KGS student worker Megan Hackett graduating with a geology degree—her third bachelor’s degree
The second of three stories about KGS student workers who are graduating from UK
Megan Hackett is graduating from UK this spring with her third bachelor’s degree. The completion of her geology studies in the Department of Earth and Environmental Sciences came after she had already earned degrees in psychology and secondary science education at UK. But she was drawn to geology more and more as a result of her education studies. “It was a paleontology class combined with the introductory mapping classes I took for the education major,” she says. “They were all a lot of fun, and the education major at that time required two areas, so I picked earth science and chemistry. I kept taking extra geology classes to the education degree but didn't add the actual degree until I decided I wanted to do field camp!”
Hackett is originally from Maine but moved to Kentucky during high school. She has been at KGS as a student worker for two years in the Geologic Information Management Section. Much of her time has been spent updating oil and gas well information and entering core analysis data for the Survey’s participation in the National Geologic and Geophysical Data Preservation Program. She says the parts of her geology studies she enjoyed the most were her paleontology class, field work, field camp in Colorado, and a “Geology of Maine” class that included a field trip to her native state. After graduation, she’s hoping to teach high school chemistry or integrated sciences. But she knows she will be needing more education for that career, along with student-teaching and eventually a master’s degree in education.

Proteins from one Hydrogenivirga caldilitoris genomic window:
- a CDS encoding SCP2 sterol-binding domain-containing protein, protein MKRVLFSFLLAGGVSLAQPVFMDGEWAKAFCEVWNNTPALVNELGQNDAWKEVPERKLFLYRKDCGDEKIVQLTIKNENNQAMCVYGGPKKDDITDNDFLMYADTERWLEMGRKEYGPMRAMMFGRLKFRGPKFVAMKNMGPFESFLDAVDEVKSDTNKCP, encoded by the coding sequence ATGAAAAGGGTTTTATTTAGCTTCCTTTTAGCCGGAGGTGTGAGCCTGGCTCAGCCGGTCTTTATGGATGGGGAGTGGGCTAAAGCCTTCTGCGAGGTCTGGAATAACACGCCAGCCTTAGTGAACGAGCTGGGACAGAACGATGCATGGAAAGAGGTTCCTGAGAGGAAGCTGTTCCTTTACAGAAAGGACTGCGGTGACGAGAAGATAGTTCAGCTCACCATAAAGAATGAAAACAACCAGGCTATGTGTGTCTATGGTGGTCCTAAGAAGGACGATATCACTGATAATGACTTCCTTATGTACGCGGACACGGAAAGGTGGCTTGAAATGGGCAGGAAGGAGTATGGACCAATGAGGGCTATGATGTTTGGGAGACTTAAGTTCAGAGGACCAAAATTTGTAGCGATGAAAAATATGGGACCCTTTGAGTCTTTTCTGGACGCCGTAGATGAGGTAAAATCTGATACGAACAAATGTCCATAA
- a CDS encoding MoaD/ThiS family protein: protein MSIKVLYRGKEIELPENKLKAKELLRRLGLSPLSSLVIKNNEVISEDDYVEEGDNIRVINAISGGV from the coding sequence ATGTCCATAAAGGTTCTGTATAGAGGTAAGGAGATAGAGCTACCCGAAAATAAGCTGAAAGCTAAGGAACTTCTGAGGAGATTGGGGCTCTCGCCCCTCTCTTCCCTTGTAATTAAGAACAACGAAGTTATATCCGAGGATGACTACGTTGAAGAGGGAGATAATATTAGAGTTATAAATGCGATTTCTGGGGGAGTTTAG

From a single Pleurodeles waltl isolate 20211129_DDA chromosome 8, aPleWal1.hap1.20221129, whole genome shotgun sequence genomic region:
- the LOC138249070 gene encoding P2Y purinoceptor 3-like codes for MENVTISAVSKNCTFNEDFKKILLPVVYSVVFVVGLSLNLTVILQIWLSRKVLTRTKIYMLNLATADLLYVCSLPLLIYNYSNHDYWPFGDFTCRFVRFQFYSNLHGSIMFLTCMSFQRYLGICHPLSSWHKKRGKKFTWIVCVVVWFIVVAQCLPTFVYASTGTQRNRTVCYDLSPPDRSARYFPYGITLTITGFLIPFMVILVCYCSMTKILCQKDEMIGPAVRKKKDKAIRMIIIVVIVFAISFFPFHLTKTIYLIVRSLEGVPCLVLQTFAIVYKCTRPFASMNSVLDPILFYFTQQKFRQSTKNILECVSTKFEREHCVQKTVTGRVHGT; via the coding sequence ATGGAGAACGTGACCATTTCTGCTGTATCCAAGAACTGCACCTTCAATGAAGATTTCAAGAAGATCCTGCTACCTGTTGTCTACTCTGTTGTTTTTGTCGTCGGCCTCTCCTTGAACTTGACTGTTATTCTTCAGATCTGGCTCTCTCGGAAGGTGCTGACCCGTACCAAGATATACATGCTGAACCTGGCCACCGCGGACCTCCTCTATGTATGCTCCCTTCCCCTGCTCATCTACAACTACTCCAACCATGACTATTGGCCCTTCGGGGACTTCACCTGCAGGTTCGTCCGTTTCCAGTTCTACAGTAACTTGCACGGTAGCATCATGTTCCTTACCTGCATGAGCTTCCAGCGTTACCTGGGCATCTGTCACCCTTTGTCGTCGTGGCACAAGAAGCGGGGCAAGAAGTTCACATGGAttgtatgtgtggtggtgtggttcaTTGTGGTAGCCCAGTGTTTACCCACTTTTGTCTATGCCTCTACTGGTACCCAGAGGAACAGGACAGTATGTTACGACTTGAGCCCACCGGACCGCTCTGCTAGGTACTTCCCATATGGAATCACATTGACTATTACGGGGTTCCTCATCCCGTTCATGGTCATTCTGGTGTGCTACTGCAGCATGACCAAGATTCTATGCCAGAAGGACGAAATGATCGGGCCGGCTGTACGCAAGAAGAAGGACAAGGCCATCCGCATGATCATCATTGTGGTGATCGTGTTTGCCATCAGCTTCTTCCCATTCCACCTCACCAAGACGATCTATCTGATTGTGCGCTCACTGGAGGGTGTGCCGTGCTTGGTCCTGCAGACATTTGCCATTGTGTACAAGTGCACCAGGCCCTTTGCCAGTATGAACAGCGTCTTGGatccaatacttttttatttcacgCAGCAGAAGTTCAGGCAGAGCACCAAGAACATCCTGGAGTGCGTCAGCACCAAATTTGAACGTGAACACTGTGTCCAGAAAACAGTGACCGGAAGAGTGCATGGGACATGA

She has found some supportive mentors during her time working at KGS. “I would say definitely Liz Adams; she’s been patient and very helpful. I’ve learned a lot under her direction. Dave Harris (Energy and Minerals Section head) has been very good, too.”
Her interests outside of her studies include learning to play piano and enjoying her three cats, Hans, Max, and Enso.
Working at KGS with oil, gas, and core analysis data has been valuable, she says. “It’s been more like an official job,” she says. “It lets you know that your major is applicable to the real world in a lot of different ways.”